Looking over my last post, I see that my thinking was constrained to just considering what mobile applications could be released. Now the SDK is out, I see that the potential is much wider. This really is Apple’s trojan horse platform. As John Doerr pointed out at the SDK launch, the iPhone is:
…in your pocket, broadband and connected, it’s personal – it knows who and where you are…
Absolutely. But there are plenty of compact devices vying for this crown: Nokia’s N-Series, SonyEricsson’s P1i, plus Blackberries, Windows Mobile devices, even GPS traffic products that are adding features. So what’s new here?
March 5th March 6th sees an Apple media event to roll out the Software Development Kit. It’s likely that MS Exchange and Lotus Notes support and/or native apps will figure in the mix. But further questions abound:
- is it really ready for primetime?
- will developers will get access to Wifi and mobile connectivity?
- will the dock connector be addressable (leading to innovative hardware)?
Regardless of those questions – we, the users, will be getting installable applications in the near future. Hooray!
Which begs the question – what’s on your wishlist?
OK, ok, so I promised Matt that my next post here would be more positive. But I’ll have to just get this one in under the wire first. I’ve visited several O2 and Carphone Warehouse retail shops in the UK in the last week – and ALL of them have the original iPhone firmware installed, i.e. without any of the new app improvements.
I have another guest slot on Steve Litchfield’s Smartphones Show this week, showing off some tips to help iPhone users get a bit more out of their device, including an easy way for UK users to view MMS. They provoked some mirth from All About Symbian commenters, so go easy on a newbie in front of the camera, ok? 😉
The Smartphones Show is available in iPhone-friendly format at http://3lib.ukonline.co.uk/sshow/ss53.html
Every now and then something I say turns out to be correct. At the start of the month I wondered if the BBC would be bringing their programming to the iPhone, and now they are! In announcements over the last couple of days, the BBC has said in a press release that it is bringing shows to iTunes, that is will be turning on new features for the iPlayer, and enabling it to be used on the iPhone (1).
This is great news, and what we should be expecting from our public service broadcaster. As always though, the devil is in the detail, so let’s examine what this all means (and if I really was right after all).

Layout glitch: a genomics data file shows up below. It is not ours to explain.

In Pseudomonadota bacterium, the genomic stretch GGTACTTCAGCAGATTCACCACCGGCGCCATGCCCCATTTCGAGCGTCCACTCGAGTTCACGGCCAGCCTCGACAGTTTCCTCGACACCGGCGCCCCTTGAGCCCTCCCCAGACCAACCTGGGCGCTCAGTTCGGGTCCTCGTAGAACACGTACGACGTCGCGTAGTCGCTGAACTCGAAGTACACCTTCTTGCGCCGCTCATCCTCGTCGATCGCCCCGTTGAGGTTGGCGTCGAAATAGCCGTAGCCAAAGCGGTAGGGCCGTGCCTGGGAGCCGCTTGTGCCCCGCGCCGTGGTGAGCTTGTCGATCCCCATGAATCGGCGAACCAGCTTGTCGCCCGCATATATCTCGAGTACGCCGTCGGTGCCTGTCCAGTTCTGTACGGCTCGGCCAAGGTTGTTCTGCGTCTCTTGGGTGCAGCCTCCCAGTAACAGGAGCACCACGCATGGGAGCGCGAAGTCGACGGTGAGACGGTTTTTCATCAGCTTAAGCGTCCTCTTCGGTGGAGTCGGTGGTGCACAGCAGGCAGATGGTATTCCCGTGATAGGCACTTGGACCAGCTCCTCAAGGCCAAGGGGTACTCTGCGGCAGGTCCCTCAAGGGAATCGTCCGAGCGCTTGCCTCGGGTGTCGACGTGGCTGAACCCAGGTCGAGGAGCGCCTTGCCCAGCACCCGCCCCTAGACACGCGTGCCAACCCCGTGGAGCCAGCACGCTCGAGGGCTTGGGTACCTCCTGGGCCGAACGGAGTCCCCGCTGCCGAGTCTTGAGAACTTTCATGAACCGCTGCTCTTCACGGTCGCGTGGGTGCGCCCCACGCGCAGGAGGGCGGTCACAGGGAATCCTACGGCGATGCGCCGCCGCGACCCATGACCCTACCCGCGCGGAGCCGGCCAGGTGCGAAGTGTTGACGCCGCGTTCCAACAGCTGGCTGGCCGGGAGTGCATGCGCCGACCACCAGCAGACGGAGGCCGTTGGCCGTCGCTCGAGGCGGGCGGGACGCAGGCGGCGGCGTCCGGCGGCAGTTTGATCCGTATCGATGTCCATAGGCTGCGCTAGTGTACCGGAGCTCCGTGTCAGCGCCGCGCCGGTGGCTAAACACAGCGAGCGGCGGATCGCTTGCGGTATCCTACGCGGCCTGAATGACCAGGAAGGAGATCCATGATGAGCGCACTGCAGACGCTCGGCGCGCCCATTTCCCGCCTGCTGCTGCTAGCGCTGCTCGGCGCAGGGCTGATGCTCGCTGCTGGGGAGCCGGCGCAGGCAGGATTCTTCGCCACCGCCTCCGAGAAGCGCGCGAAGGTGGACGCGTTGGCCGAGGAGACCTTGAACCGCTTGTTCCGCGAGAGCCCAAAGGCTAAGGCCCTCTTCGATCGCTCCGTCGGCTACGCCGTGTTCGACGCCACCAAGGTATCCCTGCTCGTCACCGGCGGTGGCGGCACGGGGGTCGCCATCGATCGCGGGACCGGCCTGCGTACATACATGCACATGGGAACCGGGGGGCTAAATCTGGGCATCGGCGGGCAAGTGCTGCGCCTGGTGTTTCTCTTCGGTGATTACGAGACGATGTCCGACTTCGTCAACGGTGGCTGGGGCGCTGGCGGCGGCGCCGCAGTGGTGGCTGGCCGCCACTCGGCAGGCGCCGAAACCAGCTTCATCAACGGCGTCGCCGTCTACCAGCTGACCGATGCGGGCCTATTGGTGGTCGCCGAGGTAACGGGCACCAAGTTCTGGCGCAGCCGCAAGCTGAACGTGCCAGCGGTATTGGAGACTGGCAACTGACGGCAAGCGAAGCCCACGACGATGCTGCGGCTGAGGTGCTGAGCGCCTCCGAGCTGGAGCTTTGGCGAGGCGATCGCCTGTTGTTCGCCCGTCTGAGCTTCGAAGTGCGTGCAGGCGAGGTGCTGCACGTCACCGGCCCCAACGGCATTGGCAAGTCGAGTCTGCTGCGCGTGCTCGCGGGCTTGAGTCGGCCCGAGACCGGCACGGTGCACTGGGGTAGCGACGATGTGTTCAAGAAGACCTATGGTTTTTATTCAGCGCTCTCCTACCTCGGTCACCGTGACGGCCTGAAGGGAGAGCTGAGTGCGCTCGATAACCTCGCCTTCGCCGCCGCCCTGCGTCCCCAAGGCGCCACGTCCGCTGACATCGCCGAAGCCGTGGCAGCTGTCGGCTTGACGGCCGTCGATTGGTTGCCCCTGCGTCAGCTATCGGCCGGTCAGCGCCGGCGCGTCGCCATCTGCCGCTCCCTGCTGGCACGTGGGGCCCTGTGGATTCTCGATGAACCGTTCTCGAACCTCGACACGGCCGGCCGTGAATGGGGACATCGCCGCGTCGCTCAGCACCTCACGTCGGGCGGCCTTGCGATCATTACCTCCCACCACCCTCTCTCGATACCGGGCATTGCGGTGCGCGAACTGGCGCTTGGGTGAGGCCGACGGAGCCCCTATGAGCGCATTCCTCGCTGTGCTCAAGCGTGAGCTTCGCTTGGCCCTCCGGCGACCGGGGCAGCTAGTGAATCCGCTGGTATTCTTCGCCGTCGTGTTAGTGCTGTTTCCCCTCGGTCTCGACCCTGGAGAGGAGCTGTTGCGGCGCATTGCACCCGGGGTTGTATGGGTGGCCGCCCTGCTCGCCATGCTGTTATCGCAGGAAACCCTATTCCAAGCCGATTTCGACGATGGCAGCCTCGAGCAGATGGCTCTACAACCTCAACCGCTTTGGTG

Although I’m running an iPhone as decreed by Jobs – locked to O2, non-jailbroken – I’ve also been trying, on and off, to get my mate’s US-bought iPhone jailbroken and unlocked for him for about 2 months now.
I took a couple of goes to jailbreak his phone, which was bought with 1.1.2 firmware just before people became aware that Apple had changed the bootloader from 3.9 to 4.6. This new bootloader stopped the most-used unlocking software – AnySIM – from working.
So, his phone remained locked, even when he bought a StealthSIM, which is effectively a hardware unlock. Its a small sliver of plastic that aligns with the SIM card, making the iPhone believe the SIM is valid. After a lot of trying, even that didn’t work. But the answer was just around the corner.
It’s both customary and very cool for me to be able to let you know that All About iPhone is featured in this week’s Carnival of the Mobilists. You can find the latest Carnival hosted at Mobile Messaging 2.0.
My favourite post of the week? Ajit Joakar of Open Gardens has some thoughts about building a Mobile Multimedia Twitter. I’m a big fan of reading my friend’s status updates – it’s a low-impact way of keeping in touch. Now what if media organisation started video twittering as well? Lots to think about there.
The rumours started on Tuesday, and within a couple of hours the US Apple Store had gone down – a sure sign of new products. When it came back up the 16GB iPhone had been unveiled, and as with all things Apple, it has been well reported all over the web.
But what’s been missed here? Well with this launch, Apple has quietly upgraded the iPhone to be the largest-capacity music phone on the market.
In the UK at least. Two examples from the last day or so. Firstly my long-time-industry-compatriot Marek Pawlowski was out shopping with his girlfriend, who was after a new phone – read through his excellent post until you get to the iPhone part, by the way – in the O2 shop there weren’t any iPhones on display because somebody had nicked the (tethered) display models and the staff were afraid to put in any replacements!
Next, I happened to be passing Carphone Warehouse and I couldn’t resist popping into the (customer-free) shop. Four iPhones, all working, tethered to the usual bare bones wooden tea chest (what’s that all about?). I started playing…